Diane E. Meier, MD, FACP
Director, Center to Advance Palliative Care
R. Sean Morrison, MD
Director, National Palliative Care Research Center
Palliative care (pronounced pal-lee-uh-tiv) is specialized medical care for people with serious illnesses. It is focused on providing patients with relief from the symptoms, pain, and stresses of a serious illness—whatever the diagnosis. The goal is to improve quality of life for both the patient and the family.
Palliative care is provided by a team of doctors, nurses, and other specialists who work together with a patient's other doctors to provide an extra layer of support. It is appropriate at any age and at any stage in a serious illness and can be provided along with curative treatment.
Palliative care is appropriate for anyone suffering a serious, chronic or life-threatening illness (e.g., cancer, cardiac disease, respiratory disease, kidney failure, Alzheimer′s, AIDS, amyotrophic lateral sclerosis (ALS) and more). You can receive palliative care at any age at any stage of an illness.
Palliative care is treated in the same way as medical services (e.g. cardiology). Most insurance plans, including Medicare and Medicaid, cover all or part of palliative care.
Palliative care is primarily provided in the hospital where patients can ask their doctor for a referral to the palliative care team. The team is composed of palliative care doctors, nurses and social workers. Depending on the hospital, teams may also include other disciplines such as pharmacy.
No. Palliative care teams are consultants and work along with the primary doctor.
The goal of the state-by-state report card is to determine whether seriously ill patients throughout the United States are receiving equitable care.
This issue is critical. There are approximately 90 million Americans living with serious and life-threatening illness, and this number is expected to more than double over the next 25 years with the aging of the baby boomers. Most seriously ill people will spend time in the hospital over the course of their illness.
The report card measures the extent to which seriously ill patients and their families have access to palliative care teams in hospitals. Specifically, it examines variations at the state and district levels in order to assess whether people facing seriously illness throughout the United States are receiving equitable care. Specifically, the report card examines:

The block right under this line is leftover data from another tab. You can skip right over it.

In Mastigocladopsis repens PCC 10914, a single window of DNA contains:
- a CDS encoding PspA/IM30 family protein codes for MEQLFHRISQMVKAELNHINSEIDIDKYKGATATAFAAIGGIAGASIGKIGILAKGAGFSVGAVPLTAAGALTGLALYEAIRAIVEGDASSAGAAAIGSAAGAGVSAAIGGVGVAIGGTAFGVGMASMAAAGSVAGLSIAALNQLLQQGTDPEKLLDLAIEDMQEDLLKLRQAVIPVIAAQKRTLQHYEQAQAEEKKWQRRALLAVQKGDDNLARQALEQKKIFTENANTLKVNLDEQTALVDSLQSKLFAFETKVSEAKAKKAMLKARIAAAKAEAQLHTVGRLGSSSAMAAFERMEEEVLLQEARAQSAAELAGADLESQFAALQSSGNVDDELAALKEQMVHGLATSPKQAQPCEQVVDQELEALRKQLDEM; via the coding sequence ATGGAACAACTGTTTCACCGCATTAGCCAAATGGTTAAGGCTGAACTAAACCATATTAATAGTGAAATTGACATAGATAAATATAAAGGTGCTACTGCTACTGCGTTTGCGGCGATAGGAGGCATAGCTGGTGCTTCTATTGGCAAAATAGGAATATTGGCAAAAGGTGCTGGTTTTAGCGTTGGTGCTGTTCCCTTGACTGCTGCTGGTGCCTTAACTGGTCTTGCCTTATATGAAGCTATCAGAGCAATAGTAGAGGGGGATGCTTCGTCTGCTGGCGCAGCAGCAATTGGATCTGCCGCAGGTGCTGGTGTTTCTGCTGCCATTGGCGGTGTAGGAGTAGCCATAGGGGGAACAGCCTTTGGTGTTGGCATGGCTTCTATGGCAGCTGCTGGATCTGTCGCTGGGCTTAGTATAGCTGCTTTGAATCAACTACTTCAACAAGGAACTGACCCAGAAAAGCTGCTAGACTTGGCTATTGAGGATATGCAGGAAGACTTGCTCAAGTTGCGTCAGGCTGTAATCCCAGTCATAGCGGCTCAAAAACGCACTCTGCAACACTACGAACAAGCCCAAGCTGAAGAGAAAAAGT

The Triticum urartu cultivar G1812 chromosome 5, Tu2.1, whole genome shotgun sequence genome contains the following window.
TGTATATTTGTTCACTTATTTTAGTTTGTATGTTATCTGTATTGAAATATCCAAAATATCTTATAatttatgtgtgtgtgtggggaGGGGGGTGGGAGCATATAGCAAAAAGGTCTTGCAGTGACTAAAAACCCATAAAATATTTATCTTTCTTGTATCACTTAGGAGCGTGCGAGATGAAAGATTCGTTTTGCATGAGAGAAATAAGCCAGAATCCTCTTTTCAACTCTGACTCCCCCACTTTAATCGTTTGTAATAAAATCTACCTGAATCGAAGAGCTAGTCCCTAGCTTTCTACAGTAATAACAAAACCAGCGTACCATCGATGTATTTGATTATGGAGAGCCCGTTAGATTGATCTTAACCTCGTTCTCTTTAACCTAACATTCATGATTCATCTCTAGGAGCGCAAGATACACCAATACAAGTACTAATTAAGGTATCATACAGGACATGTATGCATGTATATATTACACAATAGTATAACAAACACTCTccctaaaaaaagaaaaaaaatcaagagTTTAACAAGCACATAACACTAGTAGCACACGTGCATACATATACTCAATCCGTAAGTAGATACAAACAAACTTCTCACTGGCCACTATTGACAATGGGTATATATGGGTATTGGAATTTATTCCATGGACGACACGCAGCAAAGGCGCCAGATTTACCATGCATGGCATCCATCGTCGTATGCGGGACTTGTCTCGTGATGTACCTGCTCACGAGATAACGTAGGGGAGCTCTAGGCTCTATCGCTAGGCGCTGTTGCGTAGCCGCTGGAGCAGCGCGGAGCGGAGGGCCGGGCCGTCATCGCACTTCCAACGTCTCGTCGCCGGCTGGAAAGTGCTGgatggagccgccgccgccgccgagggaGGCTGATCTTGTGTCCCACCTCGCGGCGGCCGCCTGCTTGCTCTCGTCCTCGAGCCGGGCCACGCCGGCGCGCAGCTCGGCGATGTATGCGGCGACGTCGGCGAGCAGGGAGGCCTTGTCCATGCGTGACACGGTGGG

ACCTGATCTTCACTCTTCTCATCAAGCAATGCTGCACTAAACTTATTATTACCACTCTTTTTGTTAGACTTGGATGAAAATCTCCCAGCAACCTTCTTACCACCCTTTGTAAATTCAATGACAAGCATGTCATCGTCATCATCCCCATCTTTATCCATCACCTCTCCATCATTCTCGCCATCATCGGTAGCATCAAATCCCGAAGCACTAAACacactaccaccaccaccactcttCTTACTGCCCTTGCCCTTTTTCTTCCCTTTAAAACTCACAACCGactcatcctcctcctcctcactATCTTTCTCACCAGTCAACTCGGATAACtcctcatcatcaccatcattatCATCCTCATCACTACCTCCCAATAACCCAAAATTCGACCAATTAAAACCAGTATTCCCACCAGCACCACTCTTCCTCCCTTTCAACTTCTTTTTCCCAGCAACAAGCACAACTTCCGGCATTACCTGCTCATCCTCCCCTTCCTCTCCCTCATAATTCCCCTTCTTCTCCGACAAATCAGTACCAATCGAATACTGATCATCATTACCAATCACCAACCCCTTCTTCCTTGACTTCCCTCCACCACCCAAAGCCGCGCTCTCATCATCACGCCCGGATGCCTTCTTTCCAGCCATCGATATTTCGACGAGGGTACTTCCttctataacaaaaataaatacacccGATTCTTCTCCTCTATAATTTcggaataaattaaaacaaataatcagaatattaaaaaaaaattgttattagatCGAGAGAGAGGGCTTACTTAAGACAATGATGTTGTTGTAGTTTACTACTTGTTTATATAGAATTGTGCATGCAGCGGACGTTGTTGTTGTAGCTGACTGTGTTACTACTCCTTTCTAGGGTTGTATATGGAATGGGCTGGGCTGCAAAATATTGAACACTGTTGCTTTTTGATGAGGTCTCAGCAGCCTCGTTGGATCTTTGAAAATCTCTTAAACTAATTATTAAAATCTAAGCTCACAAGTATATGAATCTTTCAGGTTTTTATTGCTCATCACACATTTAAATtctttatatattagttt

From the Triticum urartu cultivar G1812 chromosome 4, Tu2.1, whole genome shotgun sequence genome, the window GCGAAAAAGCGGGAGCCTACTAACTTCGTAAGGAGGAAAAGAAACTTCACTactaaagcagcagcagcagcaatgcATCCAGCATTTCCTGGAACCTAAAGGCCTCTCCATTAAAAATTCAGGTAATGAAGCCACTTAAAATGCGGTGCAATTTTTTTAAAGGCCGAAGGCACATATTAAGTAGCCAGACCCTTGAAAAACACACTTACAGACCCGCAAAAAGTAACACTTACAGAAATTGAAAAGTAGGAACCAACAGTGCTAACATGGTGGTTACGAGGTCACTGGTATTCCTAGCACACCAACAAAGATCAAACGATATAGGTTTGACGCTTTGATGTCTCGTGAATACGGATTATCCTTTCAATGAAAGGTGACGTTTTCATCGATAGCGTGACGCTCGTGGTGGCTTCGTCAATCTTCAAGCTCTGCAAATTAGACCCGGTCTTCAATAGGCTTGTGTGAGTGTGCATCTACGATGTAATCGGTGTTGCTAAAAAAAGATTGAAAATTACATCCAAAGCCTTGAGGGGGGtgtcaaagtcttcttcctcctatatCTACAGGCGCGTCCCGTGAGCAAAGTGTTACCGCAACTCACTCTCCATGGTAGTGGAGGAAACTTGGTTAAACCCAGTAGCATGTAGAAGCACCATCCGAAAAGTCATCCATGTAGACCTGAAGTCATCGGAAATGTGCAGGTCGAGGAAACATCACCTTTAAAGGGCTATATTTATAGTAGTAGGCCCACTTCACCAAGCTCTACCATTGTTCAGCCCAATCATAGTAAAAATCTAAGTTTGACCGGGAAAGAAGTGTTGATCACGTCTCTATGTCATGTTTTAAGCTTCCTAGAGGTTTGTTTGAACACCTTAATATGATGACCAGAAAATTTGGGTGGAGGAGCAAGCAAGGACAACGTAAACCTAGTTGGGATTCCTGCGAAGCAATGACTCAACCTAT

Grades are based upon the percentage, per individual state, of palliative care teams in hospitals with 50 or more beds. Hospitals with 50 or more beds are the primary focus of the report card since smaller hospitals than this are unlikely to be able to support a full interdisciplinary palliative care team.
This national and state-by-state report presents the most accurate estimates to date of the prevalence of hospital palliative care programs in the United States.
The study was conducted by the Center to Advance Palliative Care (CAPC) and the National Palliative Care Research Center (NPCRC). The research team was led by R. Sean Morrison, MD, director of the National Palliative Care Research Center. Data was obtained from the AHA Annual Survey Database™ for fiscal year 2009 and the National Palliative Care Registry™.
The key findings from the study will be published in the October 2011 issue of Journal of Palliative Medicine. The entire report can be found at www.capc.org/reportcard .
Encourage hospitals within your state that do not have a palliative care team to implement one. Visit www.capc.org for help with tools, training and technical assistance.
Palliative care teams provide an organized, highly structured system for delivering care in the hospital. By delivering highly-effective, rigorously coordinated care, palliative care teams have a direct impact on cost reduction through:
The patient population driving runaway medical spending is the target population for palliative care: